Review: Tokyo Nihonbashi Limited Kit Kat “Eitaro” Kuro Mitsu (Black Honey)
Purchased: November 2012
Best Before: August 2012
Reviewed: March 2012
This is one of the newest limited edition, giftset flavours of Kit Kat that was released just before my last trip to Japan in the fall of 2011. It’s a very Japanese flavour, I’d actually never heard of Kuro Mitsu before and just now I did a bit research. As noted above, the direct translation is “Black Honey” but it actually has nothing at all to do with honey-from-bees honey. It’s a sugar syrup that’s similar to molasses, made of an unrefined black sugar, though apparently it’s got a milder flavour.
It’s always a little difficult when trying a specific sort of flavoured candy, if you’ve never tried the thing it’s supposed to be flavoured like. But luckily, candy is generally delicious whether you’re familiar with the flavour or not!
Packaging: Classsssssssy! The exterior of this particular gift set screams “I went to Tokyo and I got you the classiest limited edition Tokyo Kit Kat I could find!” It’s got one of the many famous bridges around Tokyo that were used as trade routes in and out of the city depicted on the exterior as an Ukiyo-e style drawing, and on the interior as a photograph (I have no idea which bridge, sorry!). A stoneware pot on the exterior with a spoon drizzling kuromitsu is framed by an illustration of a royal blue piece of cloth. The back and interior feature tons of information that is unfortunately (for me) in Japanese. This would be a great looking gift to get someone in Japan, or a great souvenir of Japan so long as you didn’t want to know anything at all about the origins of the product…!
Scent: Surprisingly for a white chocolate Kit Kat, the scent isn’t of white chocolate! The scent is fairly sweet, but with a different sort of hook. It has a deeper note, like molassess or maybe maple syrup, definitely something more complex than usual.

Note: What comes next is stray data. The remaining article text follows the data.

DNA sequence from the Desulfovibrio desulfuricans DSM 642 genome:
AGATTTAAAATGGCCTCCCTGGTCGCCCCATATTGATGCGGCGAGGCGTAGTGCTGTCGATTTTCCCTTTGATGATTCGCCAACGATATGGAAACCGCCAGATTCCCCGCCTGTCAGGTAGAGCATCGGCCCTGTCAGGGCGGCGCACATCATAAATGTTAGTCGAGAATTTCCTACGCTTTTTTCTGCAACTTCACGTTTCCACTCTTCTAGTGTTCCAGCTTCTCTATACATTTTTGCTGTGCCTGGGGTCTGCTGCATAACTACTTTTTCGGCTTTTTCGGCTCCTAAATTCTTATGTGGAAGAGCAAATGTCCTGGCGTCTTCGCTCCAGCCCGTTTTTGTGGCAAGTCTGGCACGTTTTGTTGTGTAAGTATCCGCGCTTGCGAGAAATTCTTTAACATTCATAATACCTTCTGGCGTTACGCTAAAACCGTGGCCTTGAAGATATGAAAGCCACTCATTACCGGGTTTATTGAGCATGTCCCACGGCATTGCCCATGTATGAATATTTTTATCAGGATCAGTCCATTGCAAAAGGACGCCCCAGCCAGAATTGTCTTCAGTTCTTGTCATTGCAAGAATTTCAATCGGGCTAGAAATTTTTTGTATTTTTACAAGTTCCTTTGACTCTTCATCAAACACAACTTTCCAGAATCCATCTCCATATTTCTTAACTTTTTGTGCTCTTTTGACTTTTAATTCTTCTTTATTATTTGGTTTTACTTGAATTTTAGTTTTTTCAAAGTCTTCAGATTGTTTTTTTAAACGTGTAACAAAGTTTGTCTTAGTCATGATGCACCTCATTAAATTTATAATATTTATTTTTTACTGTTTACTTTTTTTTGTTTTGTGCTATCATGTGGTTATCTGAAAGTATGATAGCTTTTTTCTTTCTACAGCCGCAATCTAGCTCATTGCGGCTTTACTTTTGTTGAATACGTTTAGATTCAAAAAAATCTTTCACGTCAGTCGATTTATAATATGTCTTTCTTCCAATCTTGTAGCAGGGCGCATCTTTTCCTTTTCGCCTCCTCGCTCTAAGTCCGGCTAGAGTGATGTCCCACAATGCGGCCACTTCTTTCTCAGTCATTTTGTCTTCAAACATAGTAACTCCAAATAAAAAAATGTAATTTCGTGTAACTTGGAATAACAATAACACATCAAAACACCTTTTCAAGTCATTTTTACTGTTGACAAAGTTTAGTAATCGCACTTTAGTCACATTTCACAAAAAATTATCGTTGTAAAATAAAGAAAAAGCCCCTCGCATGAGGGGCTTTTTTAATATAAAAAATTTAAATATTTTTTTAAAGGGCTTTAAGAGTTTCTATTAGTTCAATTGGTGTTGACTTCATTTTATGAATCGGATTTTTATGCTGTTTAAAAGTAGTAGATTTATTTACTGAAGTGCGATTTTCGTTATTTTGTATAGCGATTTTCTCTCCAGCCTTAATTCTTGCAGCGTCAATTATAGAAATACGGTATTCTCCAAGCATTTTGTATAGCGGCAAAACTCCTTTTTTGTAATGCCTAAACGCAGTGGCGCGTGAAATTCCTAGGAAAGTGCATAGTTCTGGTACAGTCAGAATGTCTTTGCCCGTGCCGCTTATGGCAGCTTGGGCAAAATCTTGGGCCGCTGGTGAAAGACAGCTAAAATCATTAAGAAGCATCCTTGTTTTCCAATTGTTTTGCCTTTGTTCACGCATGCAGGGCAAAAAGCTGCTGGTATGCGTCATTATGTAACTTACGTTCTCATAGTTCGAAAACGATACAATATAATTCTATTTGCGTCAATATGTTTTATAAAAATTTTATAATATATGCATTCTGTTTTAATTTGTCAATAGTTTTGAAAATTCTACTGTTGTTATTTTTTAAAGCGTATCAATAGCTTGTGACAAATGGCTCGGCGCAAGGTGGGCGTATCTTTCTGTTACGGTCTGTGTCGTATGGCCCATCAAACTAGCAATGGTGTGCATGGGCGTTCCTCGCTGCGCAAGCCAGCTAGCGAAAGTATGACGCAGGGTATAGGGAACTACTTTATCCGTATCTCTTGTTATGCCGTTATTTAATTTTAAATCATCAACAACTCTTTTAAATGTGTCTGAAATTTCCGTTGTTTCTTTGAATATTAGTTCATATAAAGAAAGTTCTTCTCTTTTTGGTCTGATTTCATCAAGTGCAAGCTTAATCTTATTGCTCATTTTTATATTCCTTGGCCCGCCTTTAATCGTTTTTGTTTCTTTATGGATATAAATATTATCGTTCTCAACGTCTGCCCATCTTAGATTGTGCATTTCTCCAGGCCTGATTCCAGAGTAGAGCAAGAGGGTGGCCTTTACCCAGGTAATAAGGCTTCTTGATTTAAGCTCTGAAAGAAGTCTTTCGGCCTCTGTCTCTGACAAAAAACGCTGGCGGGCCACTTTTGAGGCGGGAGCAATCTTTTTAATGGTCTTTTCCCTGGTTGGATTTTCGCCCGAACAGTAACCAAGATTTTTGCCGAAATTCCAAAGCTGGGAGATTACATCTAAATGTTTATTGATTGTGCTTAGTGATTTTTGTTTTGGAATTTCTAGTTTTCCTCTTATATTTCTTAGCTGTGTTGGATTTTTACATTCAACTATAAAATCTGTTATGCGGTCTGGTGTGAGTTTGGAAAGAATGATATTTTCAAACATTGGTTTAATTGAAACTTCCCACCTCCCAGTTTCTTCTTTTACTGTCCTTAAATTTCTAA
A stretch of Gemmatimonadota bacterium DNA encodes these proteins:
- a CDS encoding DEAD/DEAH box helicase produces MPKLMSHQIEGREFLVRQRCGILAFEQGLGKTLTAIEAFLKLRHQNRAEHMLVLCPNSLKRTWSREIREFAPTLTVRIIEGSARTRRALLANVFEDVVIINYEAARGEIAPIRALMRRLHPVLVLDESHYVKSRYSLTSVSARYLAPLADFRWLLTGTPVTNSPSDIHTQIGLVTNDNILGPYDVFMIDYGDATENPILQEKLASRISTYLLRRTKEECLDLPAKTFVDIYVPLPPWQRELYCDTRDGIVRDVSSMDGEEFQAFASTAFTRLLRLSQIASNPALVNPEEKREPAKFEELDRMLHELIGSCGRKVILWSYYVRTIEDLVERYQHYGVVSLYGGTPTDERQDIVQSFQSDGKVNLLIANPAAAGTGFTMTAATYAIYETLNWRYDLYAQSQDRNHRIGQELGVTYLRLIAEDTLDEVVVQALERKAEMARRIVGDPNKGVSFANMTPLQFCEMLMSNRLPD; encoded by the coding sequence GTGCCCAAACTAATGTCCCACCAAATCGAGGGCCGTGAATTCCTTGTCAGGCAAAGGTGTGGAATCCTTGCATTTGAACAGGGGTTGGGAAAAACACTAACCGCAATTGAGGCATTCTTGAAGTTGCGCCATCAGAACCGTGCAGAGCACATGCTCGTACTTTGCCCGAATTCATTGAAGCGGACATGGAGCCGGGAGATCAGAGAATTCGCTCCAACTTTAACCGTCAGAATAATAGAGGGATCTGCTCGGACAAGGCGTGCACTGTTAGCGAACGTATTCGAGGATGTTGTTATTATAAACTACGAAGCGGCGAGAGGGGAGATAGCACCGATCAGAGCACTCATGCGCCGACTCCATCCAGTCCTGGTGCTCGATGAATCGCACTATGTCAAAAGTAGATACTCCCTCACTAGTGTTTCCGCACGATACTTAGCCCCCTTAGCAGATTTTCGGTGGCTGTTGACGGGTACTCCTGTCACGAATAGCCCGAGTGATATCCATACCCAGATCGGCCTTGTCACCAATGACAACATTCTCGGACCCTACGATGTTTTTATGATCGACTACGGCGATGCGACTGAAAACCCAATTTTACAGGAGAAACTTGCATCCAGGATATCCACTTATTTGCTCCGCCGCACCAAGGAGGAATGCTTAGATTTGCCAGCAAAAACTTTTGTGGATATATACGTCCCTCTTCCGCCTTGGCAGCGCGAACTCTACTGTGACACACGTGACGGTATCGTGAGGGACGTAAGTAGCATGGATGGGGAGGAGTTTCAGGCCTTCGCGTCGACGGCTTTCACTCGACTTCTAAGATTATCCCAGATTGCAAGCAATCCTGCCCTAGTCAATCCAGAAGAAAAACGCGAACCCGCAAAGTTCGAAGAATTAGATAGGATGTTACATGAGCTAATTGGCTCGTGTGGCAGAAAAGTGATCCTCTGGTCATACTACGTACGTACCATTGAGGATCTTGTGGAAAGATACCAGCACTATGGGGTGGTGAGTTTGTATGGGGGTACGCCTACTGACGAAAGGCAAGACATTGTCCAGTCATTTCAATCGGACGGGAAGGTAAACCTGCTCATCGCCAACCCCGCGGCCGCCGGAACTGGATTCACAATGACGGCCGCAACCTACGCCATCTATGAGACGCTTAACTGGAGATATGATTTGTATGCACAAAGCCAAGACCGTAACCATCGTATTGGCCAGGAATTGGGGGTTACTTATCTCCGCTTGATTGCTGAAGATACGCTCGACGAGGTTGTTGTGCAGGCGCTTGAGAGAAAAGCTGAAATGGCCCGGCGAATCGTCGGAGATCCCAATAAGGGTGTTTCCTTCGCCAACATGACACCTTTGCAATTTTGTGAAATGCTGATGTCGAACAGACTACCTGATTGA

Taste: Consistantly with the smell, this is a really interesting take on a Kit Kat. If I had to pick a Kit Kat that it tasted most like, I might actually say Soy Sauce, since I find the Soy Sauce Kit Kat to be very sweet, with very little shio flavour, but something approaching a maple note (this has been corroborated by most the Canadians I’ve shared Soy Sauce Kit Kats with ;).
The more I have of them though, the more I realize that there aren’t any real maple notes, and it’s more of that deep sugary/syrupy taste. At first when I thought these were made of some actual sort of Japanese honey, I assumed that’s what it was… It certainly does have a more complicated honey-type sweetness than a straight-ahead sugar syrup. But as kuro mitsu is made from the Japanese equivalent of muscavado, or unrefined brown sugar, I’d say that’s probably what gives it its unique flavour… but not having had it it’s tough to tell.
Make no mistake, this is a very sweet Kit Kat, but it’s a much more complicated sweetness than you would normally find.
Verdict: I really like it! I’m kinda of surprised by how much too, since I’m not an avid honey/brown sugar person. I think Nestle just found a flavour that compliments their standard Kit Kats very well, offering up a richer snack. It’s not all praise though, as realizing that changing the type of sweetness of the candy bar has me anxious for them to try more aggressive and unique flavours. Why not a burnt sugar kit kat? Or a burnt sugar and brown butter mix, something closer to a stovetop caramel and all of it’s wonderful flavour range, rather than what passes for commercial caramel. Heck, I just read the second issue of “Lucky Peach”, a food magazine, and it has a recipe for burnt miso butterscotch, and while I plan to make it any day now, can you imagine how wonderful and intense a flavour like that would be contained in a Japanese Kit Kat?
Maybe they can make that one the exclusive “New York” regional variety?